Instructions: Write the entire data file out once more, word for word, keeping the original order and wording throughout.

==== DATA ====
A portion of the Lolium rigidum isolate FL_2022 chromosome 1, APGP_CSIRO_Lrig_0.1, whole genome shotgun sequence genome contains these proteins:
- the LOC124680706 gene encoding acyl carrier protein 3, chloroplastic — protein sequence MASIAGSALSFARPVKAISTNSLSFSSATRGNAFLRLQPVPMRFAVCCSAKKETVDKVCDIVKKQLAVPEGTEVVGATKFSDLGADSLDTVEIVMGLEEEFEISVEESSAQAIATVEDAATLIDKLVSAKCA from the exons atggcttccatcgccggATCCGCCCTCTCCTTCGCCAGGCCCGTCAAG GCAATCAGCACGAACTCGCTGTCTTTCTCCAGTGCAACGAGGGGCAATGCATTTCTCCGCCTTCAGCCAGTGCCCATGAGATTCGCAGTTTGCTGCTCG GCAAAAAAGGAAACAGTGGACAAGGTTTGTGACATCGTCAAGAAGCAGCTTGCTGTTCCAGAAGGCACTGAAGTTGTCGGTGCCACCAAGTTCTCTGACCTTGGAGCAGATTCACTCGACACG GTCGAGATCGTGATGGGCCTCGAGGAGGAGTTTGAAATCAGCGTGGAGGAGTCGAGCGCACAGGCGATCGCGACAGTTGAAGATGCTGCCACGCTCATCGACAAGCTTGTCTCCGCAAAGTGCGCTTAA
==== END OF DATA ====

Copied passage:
A portion of the Lolium rigidum isolate FL_2022 chromosome 1, APGP_CSIRO_Lrig_0.1, whole genome shotgun sequence genome contains these proteins:
- the LOC124680706 gene encoding acyl carrier protein 3, chloroplastic — protein sequence MASIAGSALSFARPVKAISTNSLSFSSATRGNAFLRLQPVPMRFAVCCSAKKETVDKVCDIVKKQLAVPEGTEVVGATKFSDLGADSLDTVEIVMGLEEEFEISVEESSAQAIATVEDAATLIDKLVSAKCA from the exons atggcttccatcgccggATCCGCCCTCTCCTTCGCCAGGCCCGTCAAG GCAATCAGCACGAACTCGCTGTCTTTCTCCAGTGCAACGAGGGGCAATGCATTTCTCCGCCTTCAGCCAGTGCCCATGAGATTCGCAGTTTGCTGCTCG GCAAAAAAGGAAACAGTGGACAAGGTTTGTGACATCGTCAAGAAGCAGCTTGCTGTTCCAGAAGGCACTGAAGTTGTCGGTGCCACCAAGTTCTCTGACCTTGGAGCAGATTCACTCGACACG GTCGAGATCGTGATGGGCCTCGAGGAGGAGTTTGAAATCAGCGTGGAGGAGTCGAGCGCACAGGCGATCGCGACAGTTGAAGATGCTGCCACGCTCATCGACAAGCTTGTCTCCGCAAAGTGCGCTTAA